Dr Paul Edwards
Cancers are caused by the alteration of genes, but we don’t yet know many of the genes involved, because we do not yet have detailed knowledge of how genes are altered in more than a handful of cases.
One of the most important ways in which genes are altered in cancer is by rearrangements of large segments of DNA, i.e. chromosome translocations, duplications, deletions and inversions. Until recently, very little accurate information about these rearrangements was available for common epithelial cancers such as breast cancer, indeed, textbooks and reviews generally gave the impression that breast cancers, for example, didn’t have important chromosome translocations.
In the last few years it has become clear that breast, prostate and other cancers have many chromosome rearrangements and in particular fusion genes—genes formed by fusion of two genes, like the BCR-ABL fusion of chronic myeloid leukaemia. These are powerful mutations and can be important diagnostic markers and targets for therapy. We recently estimated from recent transcriptome data that an average breast cancer expresses 10 fusion genes (Edwards & Howarth. Breast Cancer Research 2012;14, 303). Our ignorance of these events was due to the technical difficulties of analysing chromosomes in solid cancers (reviewed in Edwards, 2010).
In the last three or four years we and others have developed technology that allows us to comprehensively analyse DNA rearrangements in breast and other cancers. A good starting point is the multicolour fluorescent ‘SKY’ images like the one shown here, which outline the major chromosome translocations in a tumour (see our catalogue at http://www.path.cam.ac.uk/~pawefish). We have used two approaches to map the boundaries of the chromosome segments seen in these images. We first used ‘array painting’, in which individual chromosomes are separated in a cell sorter and then analyzed by hybridization to DNA microarrays (Howarth et al, 2008). Recently we have moved to ‘paired end read’ methods, which exploit the new massively-parallel DNA sequencing methods (Edwards, 2010). This strategy identifies rearrangements essentially by finding the junctions between rearranged bits of DNA.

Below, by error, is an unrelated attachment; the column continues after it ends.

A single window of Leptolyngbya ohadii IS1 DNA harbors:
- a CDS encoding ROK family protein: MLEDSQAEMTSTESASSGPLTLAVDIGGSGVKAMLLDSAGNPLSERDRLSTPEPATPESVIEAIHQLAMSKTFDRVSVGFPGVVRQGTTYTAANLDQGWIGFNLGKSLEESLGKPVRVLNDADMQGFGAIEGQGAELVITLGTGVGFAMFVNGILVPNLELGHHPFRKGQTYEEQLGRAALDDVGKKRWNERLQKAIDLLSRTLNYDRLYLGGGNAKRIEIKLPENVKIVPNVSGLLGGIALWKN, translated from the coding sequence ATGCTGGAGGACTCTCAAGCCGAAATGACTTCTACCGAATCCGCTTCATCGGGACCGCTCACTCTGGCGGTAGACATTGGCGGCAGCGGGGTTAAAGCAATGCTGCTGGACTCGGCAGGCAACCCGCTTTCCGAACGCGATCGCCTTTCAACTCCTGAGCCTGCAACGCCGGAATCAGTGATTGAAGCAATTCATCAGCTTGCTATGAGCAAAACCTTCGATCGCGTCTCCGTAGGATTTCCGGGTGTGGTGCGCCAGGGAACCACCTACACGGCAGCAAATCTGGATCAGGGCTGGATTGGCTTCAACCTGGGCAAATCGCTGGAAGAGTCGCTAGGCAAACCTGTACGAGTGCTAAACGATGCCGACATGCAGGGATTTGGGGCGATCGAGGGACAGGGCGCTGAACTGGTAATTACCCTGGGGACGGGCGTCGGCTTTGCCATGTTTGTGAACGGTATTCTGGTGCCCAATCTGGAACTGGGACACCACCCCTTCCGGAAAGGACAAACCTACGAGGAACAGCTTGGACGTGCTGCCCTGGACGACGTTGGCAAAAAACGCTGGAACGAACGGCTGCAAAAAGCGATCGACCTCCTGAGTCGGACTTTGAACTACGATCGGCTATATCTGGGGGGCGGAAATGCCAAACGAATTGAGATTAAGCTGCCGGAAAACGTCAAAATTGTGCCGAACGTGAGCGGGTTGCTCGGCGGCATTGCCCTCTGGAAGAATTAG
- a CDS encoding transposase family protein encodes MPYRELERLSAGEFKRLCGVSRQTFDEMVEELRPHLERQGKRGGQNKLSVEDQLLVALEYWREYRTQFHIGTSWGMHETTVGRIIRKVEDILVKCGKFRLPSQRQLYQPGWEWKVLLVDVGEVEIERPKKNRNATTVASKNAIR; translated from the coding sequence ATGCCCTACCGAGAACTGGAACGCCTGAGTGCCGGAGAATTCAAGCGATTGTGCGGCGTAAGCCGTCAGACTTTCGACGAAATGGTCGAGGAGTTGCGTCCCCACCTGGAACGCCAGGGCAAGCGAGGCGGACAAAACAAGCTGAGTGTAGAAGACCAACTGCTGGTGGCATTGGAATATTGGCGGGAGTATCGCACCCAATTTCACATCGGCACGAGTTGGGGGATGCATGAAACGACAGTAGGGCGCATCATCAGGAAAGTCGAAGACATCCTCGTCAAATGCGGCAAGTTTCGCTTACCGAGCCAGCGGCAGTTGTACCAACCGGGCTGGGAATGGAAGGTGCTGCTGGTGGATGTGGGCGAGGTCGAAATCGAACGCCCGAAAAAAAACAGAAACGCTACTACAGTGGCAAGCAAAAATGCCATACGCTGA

We and others have analysed several breast cancers and over the next few years we can expect whole genomes of breast cancers and a range of other cancers to be sequenced. Already many new fusion genes have been found, and work is just beginning to determine their significance - some will merely be accidental consequences of genome rearrangement, others, like those in prostate cancer, may be central to cancer development and provide targets for therapy.
While characterizing fusion genes we found that reciprocal translocations often have tens of kilobases of common sequence duplicated onto both product chromosomes, leading us to propose that chromosome translocations are formed at replication bubbles (Howarth et al, 2011).
We are also studying the gene NRG1, which we have proposed to be major tumour suppressor gene on the short arm of chromosome 8, which could account for the loss of this region in many human cancers (Chua et al, 2009). NRG1 encodes ligands for the ErbB/EGFreceptor/ HER–2 family of receptors, and can drive both division and death of cells, depending on conditions.
In addition to work on breast, we are now involved in the CRUK ICGC project to sequence 500 oesophageal adenocarcinomas in a consortium with colleagues Fitzgerald and Tavaré (Dept Oncology).